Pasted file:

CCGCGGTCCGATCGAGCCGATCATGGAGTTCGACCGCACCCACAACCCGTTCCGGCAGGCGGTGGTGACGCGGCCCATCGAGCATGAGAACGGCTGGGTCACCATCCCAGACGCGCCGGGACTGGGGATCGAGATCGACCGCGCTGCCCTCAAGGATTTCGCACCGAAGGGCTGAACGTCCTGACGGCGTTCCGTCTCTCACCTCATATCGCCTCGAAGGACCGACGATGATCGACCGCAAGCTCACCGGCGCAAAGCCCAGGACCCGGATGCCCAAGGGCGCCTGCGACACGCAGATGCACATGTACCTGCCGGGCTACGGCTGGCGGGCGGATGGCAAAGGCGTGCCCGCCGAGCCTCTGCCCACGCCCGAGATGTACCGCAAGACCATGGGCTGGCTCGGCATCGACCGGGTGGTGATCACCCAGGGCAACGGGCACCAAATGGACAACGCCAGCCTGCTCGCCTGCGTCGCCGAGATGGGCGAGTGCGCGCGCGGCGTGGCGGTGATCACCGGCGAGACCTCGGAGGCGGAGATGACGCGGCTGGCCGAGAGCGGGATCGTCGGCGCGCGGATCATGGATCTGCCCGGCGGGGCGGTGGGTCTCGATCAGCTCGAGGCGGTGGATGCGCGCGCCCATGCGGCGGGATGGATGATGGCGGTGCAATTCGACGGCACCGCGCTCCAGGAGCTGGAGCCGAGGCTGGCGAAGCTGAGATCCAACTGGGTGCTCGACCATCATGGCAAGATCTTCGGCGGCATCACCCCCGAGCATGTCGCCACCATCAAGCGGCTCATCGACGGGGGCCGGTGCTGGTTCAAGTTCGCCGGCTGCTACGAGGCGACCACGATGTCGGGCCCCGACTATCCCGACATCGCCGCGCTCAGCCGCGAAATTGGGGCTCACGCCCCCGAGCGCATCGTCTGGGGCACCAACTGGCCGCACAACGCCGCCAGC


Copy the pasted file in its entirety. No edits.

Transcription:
CCGCGGTCCGATCGAGCCGATCATGGAGTTCGACCGCACCCACAACCCGTTCCGGCAGGCGGTGGTGACGCGGCCCATCGAGCATGAGAACGGCTGGGTCACCATCCCAGACGCGCCGGGACTGGGGATCGAGATCGACCGCGCTGCCCTCAAGGATTTCGCACCGAAGGGCTGAACGTCCTGACGGCGTTCCGTCTCTCACCTCATATCGCCTCGAAGGACCGACGATGATCGACCGCAAGCTCACCGGCGCAAAGCCCAGGACCCGGATGCCCAAGGGCGCCTGCGACACGCAGATGCACATGTACCTGCCGGGCTACGGCTGGCGGGCGGATGGCAAAGGCGTGCCCGCCGAGCCTCTGCCCACGCCCGAGATGTACCGCAAGACCATGGGCTGGCTCGGCATCGACCGGGTGGTGATCACCCAGGGCAACGGGCACCAAATGGACAACGCCAGCCTGCTCGCCTGCGTCGCCGAGATGGGCGAGTGCGCGCGCGGCGTGGCGGTGATCACCGGCGAGACCTCGGAGGCGGAGATGACGCGGCTGGCCGAGAGCGGGATCGTCGGCGCGCGGATCATGGATCTGCCCGGCGGGGCGGTGGGTCTCGATCAGCTCGAGGCGGTGGATGCGCGCGCCCATGCGGCGGGATGGATGATGGCGGTGCAATTCGACGGCACCGCGCTCCAGGAGCTGGAGCCGAGGCTGGCGAAGCTGAGATCCAACTGGGTGCTCGACCATCATGGCAAGATCTTCGGCGGCATCACCCCCGAGCATGTCGCCACCATCAAGCGGCTCATCGACGGGGGCCGGTGCTGGTTCAAGTTCGCCGGCTGCTACGAGGCGACCACGATGTCGGGCCCCGACTATCCCGACATCGCCGCGCTCAGCCGCGAAATTGGGGCTCACGCCCCCGAGCGCATCGTCTGGGGCACCAACTGGCCGCACAACGCCGCCAGC